Maybe not so much in southern climates of the USA, but in the north, spring is a time of dramatic change. The weather, changing from slushy days and left-over snow to golf cart days and opening swimming pools, is just one contrast. Temperatures can sore one day to the 70's or low 80's, and then plummet to wet and rainy and even a blustery cold snow-filled days in just a few hours. All this necessary for our Lord to usher us from the bitter winter winds to the dog days of summer.
Iris Godfrey, director of Psalm 19 Ministries, correctly points out that God's plans are not linear but cyclical. The linear view, which many subscribe to, suggests a theme of creation to finality with a bunch of stuff in between; rather, our God takes us cyclically through a helix that is ever-moving forward – like a "Slinky" that is stretched out. The earth rotates every 24 hours, morning to night and then night to morning in a cyclical way, never able to return to where it was. In the same way, the earth rotates around the sun on a slightly tipped axis so that the southern hemisphere has summer while the north freezes, and then six months later it is all reversed.
As I worked last night in the Gethsemane Prayer Garden with two volunteer friends, Bill and Cindy, the contrast was most apparent. Our goal was to clean-up the largest of the nine flower beds in preparation for the new spring growth. The Russian sage with rambling silver-colored branches were cut at ground level. Likewise, the lily, iris, daisy, cat mint, ornamental grass and other flowers were cut back so that the emerging new growth would appear. It was a time of contrasts: last year's growth had all died and needed to be removed so that the beauty of this year's new growth could begin. The flowered area, now cleaned up, looked tremendously different.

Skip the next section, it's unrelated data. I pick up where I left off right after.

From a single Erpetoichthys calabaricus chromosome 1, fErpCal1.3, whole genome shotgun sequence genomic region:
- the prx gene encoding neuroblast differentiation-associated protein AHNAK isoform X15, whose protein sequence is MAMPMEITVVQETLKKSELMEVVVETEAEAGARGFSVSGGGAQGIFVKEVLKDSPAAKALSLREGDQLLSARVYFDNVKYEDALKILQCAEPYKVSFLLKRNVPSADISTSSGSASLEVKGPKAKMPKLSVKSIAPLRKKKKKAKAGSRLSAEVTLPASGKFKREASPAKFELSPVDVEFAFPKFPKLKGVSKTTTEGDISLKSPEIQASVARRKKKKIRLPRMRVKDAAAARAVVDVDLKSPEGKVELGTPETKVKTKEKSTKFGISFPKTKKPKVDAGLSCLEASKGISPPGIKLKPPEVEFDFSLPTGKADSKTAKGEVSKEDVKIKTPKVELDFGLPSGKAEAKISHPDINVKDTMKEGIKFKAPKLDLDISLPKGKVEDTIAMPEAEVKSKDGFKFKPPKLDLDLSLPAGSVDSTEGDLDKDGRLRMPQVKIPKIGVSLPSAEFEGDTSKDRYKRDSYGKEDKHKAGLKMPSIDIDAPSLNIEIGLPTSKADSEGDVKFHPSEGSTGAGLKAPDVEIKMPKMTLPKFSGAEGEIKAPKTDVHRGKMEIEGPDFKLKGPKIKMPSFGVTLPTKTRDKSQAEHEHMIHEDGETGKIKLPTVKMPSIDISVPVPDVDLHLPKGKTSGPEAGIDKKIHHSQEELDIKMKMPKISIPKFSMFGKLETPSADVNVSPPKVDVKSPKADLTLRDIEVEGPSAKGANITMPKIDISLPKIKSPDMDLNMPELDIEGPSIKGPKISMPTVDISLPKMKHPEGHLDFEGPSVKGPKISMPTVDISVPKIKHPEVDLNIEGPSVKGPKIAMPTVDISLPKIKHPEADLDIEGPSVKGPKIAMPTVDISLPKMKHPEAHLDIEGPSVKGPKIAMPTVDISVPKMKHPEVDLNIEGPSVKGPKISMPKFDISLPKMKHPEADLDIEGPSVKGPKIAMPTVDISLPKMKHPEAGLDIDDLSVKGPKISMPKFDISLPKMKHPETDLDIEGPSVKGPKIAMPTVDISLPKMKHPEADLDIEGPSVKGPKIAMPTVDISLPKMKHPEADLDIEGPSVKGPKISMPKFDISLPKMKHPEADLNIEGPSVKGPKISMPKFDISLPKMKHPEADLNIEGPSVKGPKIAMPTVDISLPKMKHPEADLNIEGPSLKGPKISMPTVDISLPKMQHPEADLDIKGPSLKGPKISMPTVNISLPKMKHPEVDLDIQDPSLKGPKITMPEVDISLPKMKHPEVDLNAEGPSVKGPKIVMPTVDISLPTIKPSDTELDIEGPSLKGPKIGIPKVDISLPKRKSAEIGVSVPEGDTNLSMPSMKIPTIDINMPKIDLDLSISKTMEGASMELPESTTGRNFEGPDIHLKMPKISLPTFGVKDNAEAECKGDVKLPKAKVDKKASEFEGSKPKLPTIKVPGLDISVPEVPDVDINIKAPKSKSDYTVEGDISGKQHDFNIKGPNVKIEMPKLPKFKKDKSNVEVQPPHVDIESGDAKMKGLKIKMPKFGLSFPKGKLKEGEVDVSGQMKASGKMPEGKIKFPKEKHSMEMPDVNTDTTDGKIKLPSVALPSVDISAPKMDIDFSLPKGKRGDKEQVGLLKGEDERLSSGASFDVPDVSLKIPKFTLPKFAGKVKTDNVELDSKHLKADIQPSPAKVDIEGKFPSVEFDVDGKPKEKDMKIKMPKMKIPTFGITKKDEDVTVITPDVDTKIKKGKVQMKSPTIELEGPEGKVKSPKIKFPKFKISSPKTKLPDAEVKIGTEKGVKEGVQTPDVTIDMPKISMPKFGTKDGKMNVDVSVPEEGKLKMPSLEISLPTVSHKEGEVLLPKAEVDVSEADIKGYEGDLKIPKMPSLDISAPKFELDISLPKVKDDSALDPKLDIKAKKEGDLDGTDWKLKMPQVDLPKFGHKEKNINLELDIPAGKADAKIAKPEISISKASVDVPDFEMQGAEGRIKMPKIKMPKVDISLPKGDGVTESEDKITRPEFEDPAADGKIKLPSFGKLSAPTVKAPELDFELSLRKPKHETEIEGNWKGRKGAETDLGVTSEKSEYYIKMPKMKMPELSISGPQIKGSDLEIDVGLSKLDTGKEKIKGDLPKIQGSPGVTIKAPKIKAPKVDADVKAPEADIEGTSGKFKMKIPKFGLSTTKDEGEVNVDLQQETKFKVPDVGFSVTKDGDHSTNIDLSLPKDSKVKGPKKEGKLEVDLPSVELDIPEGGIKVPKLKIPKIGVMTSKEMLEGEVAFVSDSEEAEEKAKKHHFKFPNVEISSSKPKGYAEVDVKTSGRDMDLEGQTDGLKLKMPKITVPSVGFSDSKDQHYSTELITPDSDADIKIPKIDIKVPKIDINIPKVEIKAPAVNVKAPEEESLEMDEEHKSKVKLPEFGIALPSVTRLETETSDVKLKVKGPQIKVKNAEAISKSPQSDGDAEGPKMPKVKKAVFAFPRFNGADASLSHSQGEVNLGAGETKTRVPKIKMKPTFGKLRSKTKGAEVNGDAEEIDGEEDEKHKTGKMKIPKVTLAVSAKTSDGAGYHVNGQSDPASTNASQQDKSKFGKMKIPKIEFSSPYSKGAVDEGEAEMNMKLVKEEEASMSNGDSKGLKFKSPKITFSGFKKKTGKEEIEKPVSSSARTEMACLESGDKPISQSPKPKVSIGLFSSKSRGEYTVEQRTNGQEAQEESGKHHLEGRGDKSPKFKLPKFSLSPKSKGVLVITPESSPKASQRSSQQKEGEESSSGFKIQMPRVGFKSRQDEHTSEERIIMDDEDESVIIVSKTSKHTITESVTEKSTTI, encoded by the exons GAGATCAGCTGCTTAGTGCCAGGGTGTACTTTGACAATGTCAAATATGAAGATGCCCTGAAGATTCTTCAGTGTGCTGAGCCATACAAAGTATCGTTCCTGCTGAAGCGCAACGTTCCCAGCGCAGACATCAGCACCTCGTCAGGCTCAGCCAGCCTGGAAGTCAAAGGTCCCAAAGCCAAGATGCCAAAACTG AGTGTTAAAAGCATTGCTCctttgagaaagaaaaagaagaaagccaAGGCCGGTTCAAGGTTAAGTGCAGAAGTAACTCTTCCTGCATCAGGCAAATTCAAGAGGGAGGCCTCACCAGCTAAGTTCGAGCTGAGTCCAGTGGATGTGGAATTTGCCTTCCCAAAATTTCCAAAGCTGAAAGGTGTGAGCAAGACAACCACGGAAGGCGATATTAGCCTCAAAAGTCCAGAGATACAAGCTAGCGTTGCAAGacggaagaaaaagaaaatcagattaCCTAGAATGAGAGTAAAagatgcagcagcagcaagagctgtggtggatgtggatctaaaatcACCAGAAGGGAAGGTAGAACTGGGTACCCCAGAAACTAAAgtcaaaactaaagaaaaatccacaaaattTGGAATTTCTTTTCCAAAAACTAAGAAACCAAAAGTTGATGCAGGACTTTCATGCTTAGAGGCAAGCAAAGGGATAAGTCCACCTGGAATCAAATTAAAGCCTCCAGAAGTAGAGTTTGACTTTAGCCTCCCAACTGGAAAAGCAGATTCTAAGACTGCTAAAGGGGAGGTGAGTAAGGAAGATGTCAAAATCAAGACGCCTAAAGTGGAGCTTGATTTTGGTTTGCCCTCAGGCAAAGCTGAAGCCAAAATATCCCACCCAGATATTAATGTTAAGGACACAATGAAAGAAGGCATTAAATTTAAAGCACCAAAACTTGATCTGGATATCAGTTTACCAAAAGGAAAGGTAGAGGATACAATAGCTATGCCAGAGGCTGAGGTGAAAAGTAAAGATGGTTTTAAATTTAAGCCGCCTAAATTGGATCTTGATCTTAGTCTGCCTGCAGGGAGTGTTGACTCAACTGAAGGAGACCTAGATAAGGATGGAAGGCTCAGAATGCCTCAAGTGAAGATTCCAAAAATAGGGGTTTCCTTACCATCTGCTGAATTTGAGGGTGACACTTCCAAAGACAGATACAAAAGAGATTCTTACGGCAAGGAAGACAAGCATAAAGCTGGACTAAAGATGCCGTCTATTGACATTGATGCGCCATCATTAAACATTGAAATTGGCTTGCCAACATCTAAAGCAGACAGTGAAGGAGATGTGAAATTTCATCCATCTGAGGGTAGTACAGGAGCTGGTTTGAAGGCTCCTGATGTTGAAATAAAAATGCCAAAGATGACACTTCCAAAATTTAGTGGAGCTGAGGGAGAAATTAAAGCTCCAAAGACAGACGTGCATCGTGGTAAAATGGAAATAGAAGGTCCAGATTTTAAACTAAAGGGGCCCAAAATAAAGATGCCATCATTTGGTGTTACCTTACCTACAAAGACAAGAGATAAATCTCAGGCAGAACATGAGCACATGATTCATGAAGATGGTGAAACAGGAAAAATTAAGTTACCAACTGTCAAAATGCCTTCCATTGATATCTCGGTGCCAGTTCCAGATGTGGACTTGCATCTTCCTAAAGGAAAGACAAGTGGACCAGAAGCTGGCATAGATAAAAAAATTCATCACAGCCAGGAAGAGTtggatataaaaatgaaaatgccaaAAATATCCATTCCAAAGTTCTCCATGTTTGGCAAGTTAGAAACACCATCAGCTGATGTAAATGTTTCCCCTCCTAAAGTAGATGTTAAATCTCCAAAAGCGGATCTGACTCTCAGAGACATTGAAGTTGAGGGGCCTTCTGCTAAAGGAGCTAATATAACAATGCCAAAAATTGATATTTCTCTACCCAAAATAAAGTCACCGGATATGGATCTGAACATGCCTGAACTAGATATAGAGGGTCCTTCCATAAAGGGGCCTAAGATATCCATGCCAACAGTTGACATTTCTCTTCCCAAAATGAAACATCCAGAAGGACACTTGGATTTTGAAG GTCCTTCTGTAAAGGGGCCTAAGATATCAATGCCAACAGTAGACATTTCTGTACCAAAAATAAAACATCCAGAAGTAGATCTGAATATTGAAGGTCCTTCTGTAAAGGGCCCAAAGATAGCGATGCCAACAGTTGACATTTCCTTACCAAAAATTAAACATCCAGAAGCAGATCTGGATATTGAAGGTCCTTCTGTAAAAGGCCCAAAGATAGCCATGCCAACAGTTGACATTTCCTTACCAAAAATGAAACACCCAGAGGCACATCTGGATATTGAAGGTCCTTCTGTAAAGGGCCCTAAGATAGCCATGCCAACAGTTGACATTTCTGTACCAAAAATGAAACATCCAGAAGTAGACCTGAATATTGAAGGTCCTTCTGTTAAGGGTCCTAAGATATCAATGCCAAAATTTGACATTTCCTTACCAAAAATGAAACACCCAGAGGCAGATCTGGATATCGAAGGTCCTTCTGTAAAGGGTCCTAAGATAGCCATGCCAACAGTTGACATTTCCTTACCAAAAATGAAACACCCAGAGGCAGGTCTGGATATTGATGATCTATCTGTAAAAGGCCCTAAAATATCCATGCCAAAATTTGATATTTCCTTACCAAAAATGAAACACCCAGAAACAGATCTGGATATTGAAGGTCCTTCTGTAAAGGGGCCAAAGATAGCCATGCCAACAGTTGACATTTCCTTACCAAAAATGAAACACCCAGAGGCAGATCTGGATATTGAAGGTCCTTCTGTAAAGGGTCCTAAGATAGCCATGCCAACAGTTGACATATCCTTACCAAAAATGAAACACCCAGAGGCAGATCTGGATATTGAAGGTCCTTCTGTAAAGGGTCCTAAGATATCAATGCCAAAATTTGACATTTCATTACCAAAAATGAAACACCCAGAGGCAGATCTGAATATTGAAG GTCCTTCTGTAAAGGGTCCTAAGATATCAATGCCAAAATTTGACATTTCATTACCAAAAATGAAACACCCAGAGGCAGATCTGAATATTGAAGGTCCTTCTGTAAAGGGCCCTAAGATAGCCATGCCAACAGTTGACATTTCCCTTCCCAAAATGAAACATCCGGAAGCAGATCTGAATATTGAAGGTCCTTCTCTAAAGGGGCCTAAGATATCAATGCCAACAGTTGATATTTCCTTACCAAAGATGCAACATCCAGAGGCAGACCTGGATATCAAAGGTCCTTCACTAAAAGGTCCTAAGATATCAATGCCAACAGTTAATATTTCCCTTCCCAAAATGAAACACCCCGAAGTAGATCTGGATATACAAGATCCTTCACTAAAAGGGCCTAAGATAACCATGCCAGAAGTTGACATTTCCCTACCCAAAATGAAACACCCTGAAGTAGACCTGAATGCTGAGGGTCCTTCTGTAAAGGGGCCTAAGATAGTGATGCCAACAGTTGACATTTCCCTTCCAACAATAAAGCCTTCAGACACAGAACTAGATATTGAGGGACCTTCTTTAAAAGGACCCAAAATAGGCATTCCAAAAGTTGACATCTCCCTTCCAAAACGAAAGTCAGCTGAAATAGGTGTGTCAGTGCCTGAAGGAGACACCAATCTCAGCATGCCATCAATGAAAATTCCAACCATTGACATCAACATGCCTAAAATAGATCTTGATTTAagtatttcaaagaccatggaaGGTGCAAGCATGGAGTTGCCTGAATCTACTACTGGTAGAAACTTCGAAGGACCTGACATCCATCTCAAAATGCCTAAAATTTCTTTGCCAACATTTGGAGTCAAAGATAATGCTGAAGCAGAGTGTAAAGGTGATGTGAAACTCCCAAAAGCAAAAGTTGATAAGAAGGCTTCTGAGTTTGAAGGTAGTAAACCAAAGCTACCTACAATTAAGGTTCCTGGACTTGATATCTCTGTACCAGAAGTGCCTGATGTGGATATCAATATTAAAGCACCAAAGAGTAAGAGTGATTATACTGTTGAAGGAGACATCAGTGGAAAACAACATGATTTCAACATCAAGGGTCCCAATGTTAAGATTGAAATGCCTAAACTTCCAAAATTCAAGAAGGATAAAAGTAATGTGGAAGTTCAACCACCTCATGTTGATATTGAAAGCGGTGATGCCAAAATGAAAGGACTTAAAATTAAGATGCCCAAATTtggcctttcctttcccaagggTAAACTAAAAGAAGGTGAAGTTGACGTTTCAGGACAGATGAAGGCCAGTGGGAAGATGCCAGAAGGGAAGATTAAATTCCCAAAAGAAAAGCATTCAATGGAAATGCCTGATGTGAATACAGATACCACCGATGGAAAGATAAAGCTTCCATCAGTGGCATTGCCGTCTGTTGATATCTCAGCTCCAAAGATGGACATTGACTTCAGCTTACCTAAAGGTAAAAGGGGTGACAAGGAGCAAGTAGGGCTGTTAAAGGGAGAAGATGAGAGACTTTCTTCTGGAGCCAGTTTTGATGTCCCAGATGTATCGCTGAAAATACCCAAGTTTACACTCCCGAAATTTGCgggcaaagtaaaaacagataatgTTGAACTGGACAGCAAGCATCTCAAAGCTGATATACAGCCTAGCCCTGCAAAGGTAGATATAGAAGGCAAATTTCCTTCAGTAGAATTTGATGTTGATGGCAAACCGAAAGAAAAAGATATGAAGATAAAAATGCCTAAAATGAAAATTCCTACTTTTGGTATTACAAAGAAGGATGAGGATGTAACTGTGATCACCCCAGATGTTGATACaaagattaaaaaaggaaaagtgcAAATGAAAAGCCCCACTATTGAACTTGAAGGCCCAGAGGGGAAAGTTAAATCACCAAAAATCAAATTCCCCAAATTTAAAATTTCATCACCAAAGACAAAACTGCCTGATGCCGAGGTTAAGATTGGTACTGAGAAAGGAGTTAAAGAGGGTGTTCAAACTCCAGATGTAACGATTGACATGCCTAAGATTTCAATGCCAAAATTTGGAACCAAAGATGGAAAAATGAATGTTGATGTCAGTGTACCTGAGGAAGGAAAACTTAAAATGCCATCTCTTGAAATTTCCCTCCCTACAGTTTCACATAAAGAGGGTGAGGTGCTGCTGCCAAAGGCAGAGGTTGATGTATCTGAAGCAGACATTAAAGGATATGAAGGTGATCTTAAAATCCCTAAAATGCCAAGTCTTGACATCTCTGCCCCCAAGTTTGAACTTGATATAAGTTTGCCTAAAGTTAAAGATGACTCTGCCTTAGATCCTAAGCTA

In this flower bed, a number of arborvitae had been planted that would eventually grow and become part of a visual screen that protects the garden from the parking lot. Some of the arborvitae had been protected with bird netting, the same type that is used on fruit trees to keep the birds away; and some were unprotected. Again the contrast was most apparent: what had been protected was beautiful when unwrapped, but what had been devoured by the deer had to be either cut back severely or removed. It was like a transformation right before our eyes: the bed had looked damaged and uninviting, but now it is a fresh welcome to the garden visitor.
As gardener and writer Alan Lacy states, our purpose should be to create "An Inviting Garden". There is still much to do in the garden, but last night's efforts made a significant headway as we head into a season of God's beauty beheld in His magnificent flowers and His love.
End Note: The overall theme for this series of articles is flowers and plants, showing how they point to love. Sometimes I write 'how to' do something, other times the emphasis is a status update, or the article will be about how a plant or flower touched my heart. All of these writings are based on plants from the Gethsemane Prayer Garden in Syracuse, NY. Please consider some of the other blog articles: Index of Articles About the Gethsemane Prayer Garden.